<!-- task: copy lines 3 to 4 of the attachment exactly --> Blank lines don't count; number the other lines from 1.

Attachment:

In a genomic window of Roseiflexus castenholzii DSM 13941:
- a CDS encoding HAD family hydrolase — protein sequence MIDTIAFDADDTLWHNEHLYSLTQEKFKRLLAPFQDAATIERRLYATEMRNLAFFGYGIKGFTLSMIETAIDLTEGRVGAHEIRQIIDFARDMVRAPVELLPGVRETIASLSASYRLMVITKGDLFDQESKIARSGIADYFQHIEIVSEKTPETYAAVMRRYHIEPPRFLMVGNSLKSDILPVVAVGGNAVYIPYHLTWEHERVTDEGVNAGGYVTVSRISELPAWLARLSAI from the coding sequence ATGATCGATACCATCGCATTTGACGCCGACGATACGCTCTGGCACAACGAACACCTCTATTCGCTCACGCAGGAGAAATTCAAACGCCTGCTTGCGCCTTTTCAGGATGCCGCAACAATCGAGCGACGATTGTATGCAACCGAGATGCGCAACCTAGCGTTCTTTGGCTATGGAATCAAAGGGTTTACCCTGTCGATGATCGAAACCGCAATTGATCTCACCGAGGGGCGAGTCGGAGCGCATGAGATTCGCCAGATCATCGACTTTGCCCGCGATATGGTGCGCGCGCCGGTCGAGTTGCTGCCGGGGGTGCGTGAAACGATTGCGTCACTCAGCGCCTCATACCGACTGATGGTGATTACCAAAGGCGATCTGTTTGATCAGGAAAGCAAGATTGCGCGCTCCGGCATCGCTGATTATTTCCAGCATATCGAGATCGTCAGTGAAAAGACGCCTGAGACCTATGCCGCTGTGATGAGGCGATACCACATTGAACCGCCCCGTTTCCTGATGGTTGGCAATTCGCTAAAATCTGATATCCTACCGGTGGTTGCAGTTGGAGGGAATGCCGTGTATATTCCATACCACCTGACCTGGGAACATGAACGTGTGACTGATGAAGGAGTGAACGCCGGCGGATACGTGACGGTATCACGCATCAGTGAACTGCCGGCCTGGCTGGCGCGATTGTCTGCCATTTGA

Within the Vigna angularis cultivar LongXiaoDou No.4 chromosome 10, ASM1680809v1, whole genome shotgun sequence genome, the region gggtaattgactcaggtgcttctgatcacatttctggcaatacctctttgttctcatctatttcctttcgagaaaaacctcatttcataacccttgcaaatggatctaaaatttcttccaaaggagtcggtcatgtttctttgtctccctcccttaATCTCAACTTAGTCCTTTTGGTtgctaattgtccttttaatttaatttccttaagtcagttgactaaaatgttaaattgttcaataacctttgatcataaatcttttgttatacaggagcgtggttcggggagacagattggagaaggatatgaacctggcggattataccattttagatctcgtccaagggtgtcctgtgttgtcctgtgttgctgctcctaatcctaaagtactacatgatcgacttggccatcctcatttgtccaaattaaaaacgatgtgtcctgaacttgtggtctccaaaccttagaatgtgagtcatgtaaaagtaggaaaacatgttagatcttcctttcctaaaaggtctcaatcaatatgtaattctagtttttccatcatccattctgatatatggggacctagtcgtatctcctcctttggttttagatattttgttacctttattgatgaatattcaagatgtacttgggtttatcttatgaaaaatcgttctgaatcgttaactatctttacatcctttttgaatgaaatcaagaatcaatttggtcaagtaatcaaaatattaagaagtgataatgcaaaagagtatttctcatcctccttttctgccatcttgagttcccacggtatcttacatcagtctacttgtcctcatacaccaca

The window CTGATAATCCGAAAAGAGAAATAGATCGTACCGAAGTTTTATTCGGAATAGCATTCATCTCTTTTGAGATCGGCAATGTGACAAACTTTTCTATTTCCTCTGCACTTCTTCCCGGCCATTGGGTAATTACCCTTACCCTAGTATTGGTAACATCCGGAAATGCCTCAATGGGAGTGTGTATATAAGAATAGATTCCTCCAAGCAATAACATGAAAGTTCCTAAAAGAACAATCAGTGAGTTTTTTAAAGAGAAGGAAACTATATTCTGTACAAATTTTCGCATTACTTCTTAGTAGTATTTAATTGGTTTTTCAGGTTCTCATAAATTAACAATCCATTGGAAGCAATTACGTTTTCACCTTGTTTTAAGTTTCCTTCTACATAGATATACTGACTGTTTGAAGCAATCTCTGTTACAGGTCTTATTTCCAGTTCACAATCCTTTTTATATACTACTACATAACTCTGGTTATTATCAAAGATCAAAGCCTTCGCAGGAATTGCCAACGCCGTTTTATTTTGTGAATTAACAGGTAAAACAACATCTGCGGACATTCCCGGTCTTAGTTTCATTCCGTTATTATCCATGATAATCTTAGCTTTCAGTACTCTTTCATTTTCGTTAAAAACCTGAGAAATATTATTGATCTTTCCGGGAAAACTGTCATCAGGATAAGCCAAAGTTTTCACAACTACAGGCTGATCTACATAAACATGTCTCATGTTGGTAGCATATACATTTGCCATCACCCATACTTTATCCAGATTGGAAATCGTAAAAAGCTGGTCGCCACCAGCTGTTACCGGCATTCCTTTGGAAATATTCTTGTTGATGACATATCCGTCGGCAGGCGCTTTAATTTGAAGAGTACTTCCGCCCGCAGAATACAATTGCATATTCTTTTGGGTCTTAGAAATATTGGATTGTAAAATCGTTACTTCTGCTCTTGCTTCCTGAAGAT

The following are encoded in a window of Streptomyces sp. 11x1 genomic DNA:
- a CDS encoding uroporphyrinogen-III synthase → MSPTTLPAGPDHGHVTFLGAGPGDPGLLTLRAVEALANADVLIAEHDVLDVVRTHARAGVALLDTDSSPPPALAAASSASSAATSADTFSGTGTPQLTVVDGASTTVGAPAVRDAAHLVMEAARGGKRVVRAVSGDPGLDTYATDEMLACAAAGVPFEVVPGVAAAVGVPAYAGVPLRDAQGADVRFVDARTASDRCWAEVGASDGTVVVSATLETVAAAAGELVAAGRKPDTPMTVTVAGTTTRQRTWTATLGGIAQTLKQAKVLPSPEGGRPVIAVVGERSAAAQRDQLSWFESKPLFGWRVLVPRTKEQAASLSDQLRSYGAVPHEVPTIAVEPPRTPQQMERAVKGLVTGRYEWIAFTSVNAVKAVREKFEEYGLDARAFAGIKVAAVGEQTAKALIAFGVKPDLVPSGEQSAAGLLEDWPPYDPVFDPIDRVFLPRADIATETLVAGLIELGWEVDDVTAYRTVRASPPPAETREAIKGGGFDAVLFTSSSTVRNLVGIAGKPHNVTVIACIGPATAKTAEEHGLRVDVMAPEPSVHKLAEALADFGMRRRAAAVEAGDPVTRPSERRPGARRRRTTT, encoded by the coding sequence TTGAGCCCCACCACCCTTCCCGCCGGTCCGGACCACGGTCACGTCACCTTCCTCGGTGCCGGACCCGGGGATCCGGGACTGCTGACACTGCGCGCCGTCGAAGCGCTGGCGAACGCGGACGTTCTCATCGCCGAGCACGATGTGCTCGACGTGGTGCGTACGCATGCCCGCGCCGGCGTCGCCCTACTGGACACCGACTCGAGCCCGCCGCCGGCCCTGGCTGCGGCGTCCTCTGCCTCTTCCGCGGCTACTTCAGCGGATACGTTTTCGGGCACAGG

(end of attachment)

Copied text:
Within the Vigna angularis cultivar LongXiaoDou No.4 chromosome 10, ASM1680809v1, whole genome shotgun sequence genome, the region gggtaattgactcaggtgcttctgatcacatttctggcaatacctctttgttctcatctatttcctttcgagaaaaacctcatttcataacccttgcaaatggatctaaaatttcttccaaaggagtcggtcatgtttctttgtctccctcccttaATCTCAACTTAGTCCTTTTGGTtgctaattgtccttttaatttaatttccttaagtcagttgactaaaatgttaaattgttcaataacctttgatcataaatcttttgttatacaggagcgtggttcggggagacagattggagaaggatatgaacctggcggattataccattttagatctcgtccaagggtgtcctgtgttgtcctgtgttgctgctcctaatcctaaagtactacatgatcgacttggccatcctcatttgtccaaattaaaaacgatgtgtcctgaacttgtggtctccaaaccttagaatgtgagtcatgtaaaagtaggaaaacatgttagatcttcctttcctaaaaggtctcaatcaatatgtaattctagtttttccatcatccattctgatatatggggacctagtcgtatctcctcctttggttttagatattttgttacctttattgatgaatattcaagatgtacttgggtttatcttatgaaaaatcgttctgaatcgttaactatctttacatcctttttgaatgaaatcaagaatcaatttggtcaagtaatcaaaatattaagaagtgataatgcaaaagagtatttctcatcctccttttctgccatcttgagttcccacggtatcttacatcagtctacttgtcctcatacaccaca

The window CTGATAATCCGAAAAGAGAAATAGATCGTACCGAAGTTTTATTCGGAATAGCATTCATCTCTTTTGAGATCGGCAATGTGACAAACTTTTCTATTTCCTCTGCACTTCTTCCCGGCCATTGGGTAATTACCCTTACCCTAGTATTGGTAACATCCGGAAATGCCTCAATGGGAGTGTGTATATAAGAATAGATTCCTCCAAGCAATAACATGAAAGTTCCTAAAAGAACAATCAGTGAGTTTTTTAAAGAGAAGGAAACTATATTCTGTACAAATTTTCGCATTACTTCTTAGTAGTATTTAATTGGTTTTTCAGGTTCTCATAAATTAACAATCCATTGGAAGCAATTACGTTTTCACCTTGTTTTAAGTTTCCTTCTACATAGATATACTGACTGTTTGAAGCAATCTCTGTTACAGGTCTTATTTCCAGTTCACAATCCTTTTTATATACTACTACATAACTCTGGTTATTATCAAAGATCAAAGCCTTCGCAGGAATTGCCAACGCCGTTTTATTTTGTGAATTAACAGGTAAAACAACATCTGCGGACATTCCCGGTCTTAGTTTCATTCCGTTATTATCCATGATAATCTTAGCTTTCAGTACTCTTTCATTTTCGTTAAAAACCTGAGAAATATTATTGATCTTTCCGGGAAAACTGTCATCAGGATAAGCCAAAGTTTTCACAACTACAGGCTGATCTACATAAACATGTCTCATGTTGGTAGCATATACATTTGCCATCACCCATACTTTATCCAGATTGGAAATCGTAAAAAGCTGGTCGCCACCAGCTGTTACCGGCATTCCTTTGGAAATATTCTTGTTGATGACATATCCGTCGGCAGGCGCTTTAATTTGAAGAGTACTTCCGCCCGCAGAATACAATTGCATATTCTTTTGGGTCTTAGAAATATTGGATTGTAAAATCGTTACTTCTGCTCTTGCTTCCTGAAGAT